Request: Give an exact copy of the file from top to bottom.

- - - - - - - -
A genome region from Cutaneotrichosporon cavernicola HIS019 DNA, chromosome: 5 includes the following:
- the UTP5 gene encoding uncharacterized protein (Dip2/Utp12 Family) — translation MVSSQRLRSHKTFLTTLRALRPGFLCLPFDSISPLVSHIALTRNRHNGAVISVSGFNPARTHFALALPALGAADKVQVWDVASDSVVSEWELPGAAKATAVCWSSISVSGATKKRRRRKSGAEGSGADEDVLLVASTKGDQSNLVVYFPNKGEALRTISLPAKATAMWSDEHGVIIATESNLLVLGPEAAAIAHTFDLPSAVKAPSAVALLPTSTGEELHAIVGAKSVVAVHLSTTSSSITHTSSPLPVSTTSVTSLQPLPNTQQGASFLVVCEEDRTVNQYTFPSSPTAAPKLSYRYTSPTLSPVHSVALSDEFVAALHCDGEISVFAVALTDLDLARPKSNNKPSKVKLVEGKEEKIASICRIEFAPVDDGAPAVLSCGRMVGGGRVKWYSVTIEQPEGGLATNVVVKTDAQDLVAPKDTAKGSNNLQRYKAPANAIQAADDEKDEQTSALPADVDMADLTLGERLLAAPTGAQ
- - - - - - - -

A genome region from Cutaneotrichosporon cavernicola HIS019 DNA, chromosome: 5 includes the following:
- the UTP5 gene encoding uncharacterized protein (Dip2/Utp12 Family) — translation MVSSQRLRSHKTFLTTLRALRPGFLCLPFDSISPLVSHIALTRNRHNGAVISVSGFNPARTHFALALPALGAADKVQVWDVASDSVVSEWELPGAAKATAVCWSSISVSGATKKRRRRKSGAEGSGADEDVLLVASTKGDQSNLVVYFPNKGEALRTISLPAKATAMWSDEHGVIIATESNLLVLGPEAAAIAHTFDLPSAVKAPSAVALLPTSTGEELHAIVGAKSVVAVHLSTTSSSITHTSSPLPVSTTSVTSLQPLPNTQQGASFLVVCEEDRTVNQYTFPSSPTAAPKLSYRYTSPTLSPVHSVALSDEFVAALHCDGEISVFAVALTDLDLARPKSNNKPSKVKLVEGKEEKIASICRIEFAPVDDGAPAVLSCGRMVGGGRVKWYSVTIEQPEGGLATNVVVKTDAQDLVAPKDTAKGSNNLQRYKAPANAIQAADDEKDEQTSALPADVDMADLTLGERLLAAPTGAQ